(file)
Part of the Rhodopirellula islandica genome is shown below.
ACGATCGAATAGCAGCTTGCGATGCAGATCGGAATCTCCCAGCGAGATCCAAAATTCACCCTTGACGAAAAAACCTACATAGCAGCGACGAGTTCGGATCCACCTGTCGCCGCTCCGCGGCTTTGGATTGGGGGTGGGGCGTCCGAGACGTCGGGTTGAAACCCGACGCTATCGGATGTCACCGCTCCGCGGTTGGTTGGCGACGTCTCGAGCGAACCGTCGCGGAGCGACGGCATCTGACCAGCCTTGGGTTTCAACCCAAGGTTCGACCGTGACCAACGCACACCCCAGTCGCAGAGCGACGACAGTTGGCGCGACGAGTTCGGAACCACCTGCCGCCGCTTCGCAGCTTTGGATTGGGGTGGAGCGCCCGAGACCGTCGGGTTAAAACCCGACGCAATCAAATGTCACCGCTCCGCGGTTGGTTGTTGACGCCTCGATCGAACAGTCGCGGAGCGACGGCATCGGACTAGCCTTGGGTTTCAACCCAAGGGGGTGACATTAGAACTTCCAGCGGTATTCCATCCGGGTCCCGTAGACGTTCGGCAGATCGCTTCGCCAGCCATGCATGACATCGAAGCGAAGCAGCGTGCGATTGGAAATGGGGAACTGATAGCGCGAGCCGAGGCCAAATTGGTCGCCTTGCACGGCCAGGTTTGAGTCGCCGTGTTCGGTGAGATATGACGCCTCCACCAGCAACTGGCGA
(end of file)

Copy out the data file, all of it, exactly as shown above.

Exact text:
Part of the Rhodopirellula islandica genome is shown below.
ACGATCGAATAGCAGCTTGCGATGCAGATCGGAATCTCCCAGCGAGATCCAAAATTCACCCTTGACGAAAAAACCTACATAGCAGCGACGAGTTCGGATCCACCTGTCGCCGCTCCGCGGCTTTGGATTGGGGGTGGGGCGTCCGAGACGTCGGGTTGAAACCCGACGCTATCGGATGTCACCGCTCCGCGGTTGGTTGGCGACGTCTCGAGCGAACCGTCGCGGAGCGACGGCATCTGACCAGCCTTGGGTTTCAACCCAAGGTTCGACCGTGACCAACGCACACCCCAGTCGCAGAGCGACGACAGTTGGCGCGACGAGTTCGGAACCACCTGCCGCCGCTTCGCAGCTTTGGATTGGGGTGGAGCGCCCGAGACCGTCGGGTTAAAACCCGACGCAATCAAATGTCACCGCTCCGCGGTTGGTTGTTGACGCCTCGATCGAACAGTCGCGGAGCGACGGCATCGGACTAGCCTTGGGTTTCAACCCAAGGGGGTGACATTAGAACTTCCAGCGGTATTCCATCCGGGTCCCGTAGACGTTCGGCAGATCGCTTCGCCAGCCATGCATGACATCGAAGCGAAGCAGCGTGCGATTGGAAATGGGGAACTGATAGCGCGAGCCGAGGCCAAATTGGTCGCCTTGCACGGCCAGGTTTGAGTCGCCGTGTTCGGTGAGATATGACGCCTCCACCAGCAACTGGCGA